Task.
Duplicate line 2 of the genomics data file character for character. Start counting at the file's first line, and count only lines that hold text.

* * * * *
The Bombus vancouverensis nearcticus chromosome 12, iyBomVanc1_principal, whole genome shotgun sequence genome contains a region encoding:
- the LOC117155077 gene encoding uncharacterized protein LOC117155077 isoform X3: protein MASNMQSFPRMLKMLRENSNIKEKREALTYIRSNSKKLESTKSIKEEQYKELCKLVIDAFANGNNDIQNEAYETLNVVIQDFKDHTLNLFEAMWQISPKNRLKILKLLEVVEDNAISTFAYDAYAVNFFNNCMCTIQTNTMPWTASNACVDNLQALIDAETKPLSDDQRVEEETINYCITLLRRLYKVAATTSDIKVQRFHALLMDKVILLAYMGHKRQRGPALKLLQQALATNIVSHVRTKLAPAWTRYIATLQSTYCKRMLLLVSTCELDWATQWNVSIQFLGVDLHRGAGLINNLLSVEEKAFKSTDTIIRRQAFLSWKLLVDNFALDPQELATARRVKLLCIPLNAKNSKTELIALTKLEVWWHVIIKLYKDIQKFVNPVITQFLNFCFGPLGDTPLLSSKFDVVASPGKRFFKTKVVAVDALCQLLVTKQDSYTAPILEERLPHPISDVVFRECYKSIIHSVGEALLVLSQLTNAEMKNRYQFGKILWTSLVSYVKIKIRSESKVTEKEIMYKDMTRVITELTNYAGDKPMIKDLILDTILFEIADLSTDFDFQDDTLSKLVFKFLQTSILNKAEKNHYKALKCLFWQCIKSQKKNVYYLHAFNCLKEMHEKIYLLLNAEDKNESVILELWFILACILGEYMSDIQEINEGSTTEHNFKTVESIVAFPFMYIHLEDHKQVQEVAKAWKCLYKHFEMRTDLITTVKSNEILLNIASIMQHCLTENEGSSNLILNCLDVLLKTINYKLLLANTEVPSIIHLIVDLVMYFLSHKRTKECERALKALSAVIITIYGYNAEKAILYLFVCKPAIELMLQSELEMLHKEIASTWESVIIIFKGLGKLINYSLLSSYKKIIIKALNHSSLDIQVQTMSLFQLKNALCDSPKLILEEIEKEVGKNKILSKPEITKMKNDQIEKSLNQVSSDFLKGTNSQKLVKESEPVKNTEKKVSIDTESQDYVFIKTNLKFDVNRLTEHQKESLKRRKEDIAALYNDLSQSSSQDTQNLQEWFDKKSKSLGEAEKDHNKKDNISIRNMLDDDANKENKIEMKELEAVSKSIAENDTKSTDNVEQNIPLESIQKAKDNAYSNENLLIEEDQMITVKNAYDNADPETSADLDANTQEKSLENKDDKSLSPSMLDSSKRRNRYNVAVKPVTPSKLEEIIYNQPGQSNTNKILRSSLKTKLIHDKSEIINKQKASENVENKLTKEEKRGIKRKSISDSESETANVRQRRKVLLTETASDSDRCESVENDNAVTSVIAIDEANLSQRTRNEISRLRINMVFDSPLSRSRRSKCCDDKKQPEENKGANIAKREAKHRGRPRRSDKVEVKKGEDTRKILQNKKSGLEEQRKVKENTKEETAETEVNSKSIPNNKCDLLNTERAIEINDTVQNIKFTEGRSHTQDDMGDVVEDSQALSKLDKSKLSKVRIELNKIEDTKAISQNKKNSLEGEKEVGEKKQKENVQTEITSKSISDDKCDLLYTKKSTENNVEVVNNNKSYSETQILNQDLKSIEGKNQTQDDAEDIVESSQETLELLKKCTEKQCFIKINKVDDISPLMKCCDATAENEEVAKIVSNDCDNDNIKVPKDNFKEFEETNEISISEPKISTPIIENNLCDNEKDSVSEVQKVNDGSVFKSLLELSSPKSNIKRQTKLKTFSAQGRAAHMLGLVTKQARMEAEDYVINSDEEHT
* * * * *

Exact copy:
- the LOC117155077 gene encoding uncharacterized protein LOC117155077 isoform X3: protein MASNMQSFPRMLKMLRENSNIKEKREALTYIRSNSKKLESTKSIKEEQYKELCKLVIDAFANGNNDIQNEAYETLNVVIQDFKDHTLNLFEAMWQISPKNRLKILKLLEVVEDNAISTFAYDAYAVNFFNNCMCTIQTNTMPWTASNACVDNLQALIDAETKPLSDDQRVEEETINYCITLLRRLYKVAATTSDIKVQRFHALLMDKVILLAYMGHKRQRGPALKLLQQALATNIVSHVRTKLAPAWTRYIATLQSTYCKRMLLLVSTCELDWATQWNVSIQFLGVDLHRGAGLINNLLSVEEKAFKSTDTIIRRQAFLSWKLLVDNFALDPQELATARRVKLLCIPLNAKNSKTELIALTKLEVWWHVIIKLYKDIQKFVNPVITQFLNFCFGPLGDTPLLSSKFDVVASPGKRFFKTKVVAVDALCQLLVTKQDSYTAPILEERLPHPISDVVFRECYKSIIHSVGEALLVLSQLTNAEMKNRYQFGKILWTSLVSYVKIKIRSESKVTEKEIMYKDMTRVITELTNYAGDKPMIKDLILDTILFEIADLSTDFDFQDDTLSKLVFKFLQTSILNKAEKNHYKALKCLFWQCIKSQKKNVYYLHAFNCLKEMHEKIYLLLNAEDKNESVILELWFILACILGEYMSDIQEINEGSTTEHNFKTVESIVAFPFMYIHLEDHKQVQEVAKAWKCLYKHFEMRTDLITTVKSNEILLNIASIMQHCLTENEGSSNLILNCLDVLLKTINYKLLLANTEVPSIIHLIVDLVMYFLSHKRTKECERALKALSAVIITIYGYNAEKAILYLFVCKPAIELMLQSELEMLHKEIASTWESVIIIFKGLGKLINYSLLSSYKKIIIKALNHSSLDIQVQTMSLFQLKNALCDSPKLILEEIEKEVGKNKILSKPEITKMKNDQIEKSLNQVSSDFLKGTNSQKLVKESEPVKNTEKKVSIDTESQDYVFIKTNLKFDVNRLTEHQKESLKRRKEDIAALYNDLSQSSSQDTQNLQEWFDKKSKSLGEAEKDHNKKDNISIRNMLDDDANKENKIEMKELEAVSKSIAENDTKSTDNVEQNIPLESIQKAKDNAYSNENLLIEEDQMITVKNAYDNADPETSADLDANTQEKSLENKDDKSLSPSMLDSSKRRNRYNVAVKPVTPSKLEEIIYNQPGQSNTNKILRSSLKTKLIHDKSEIINKQKASENVENKLTKEEKRGIKRKSISDSESETANVRQRRKVLLTETASDSDRCESVENDNAVTSVIAIDEANLSQRTRNEISRLRINMVFDSPLSRSRRSKCCDDKKQPEENKGANIAKREAKHRGRPRRSDKVEVKKGEDTRKILQNKKSGLEEQRKVKENTKEETAETEVNSKSIPNNKCDLLNTERAIEINDTVQNIKFTEGRSHTQDDMGDVVEDSQALSKLDKSKLSKVRIELNKIEDTKAISQNKKNSLEGEKEVGEKKQKENVQTEITSKSISDDKCDLLYTKKSTENNVEVVNNNKSYSETQILNQDLKSIEGKNQTQDDAEDIVESSQETLELLKKCTEKQCFIKINKVDDISPLMKCCDATAENEEVAKIVSNDCDNDNIKVPKDNFKEFEETNEISISEPKISTPIIENNLCDNEKDSVSEVQKVNDGSVFKSLLELSSPKSNIKRQTKLKTFSAQGRAAHMLGLVTKQARMEAEDYVINSDEEHT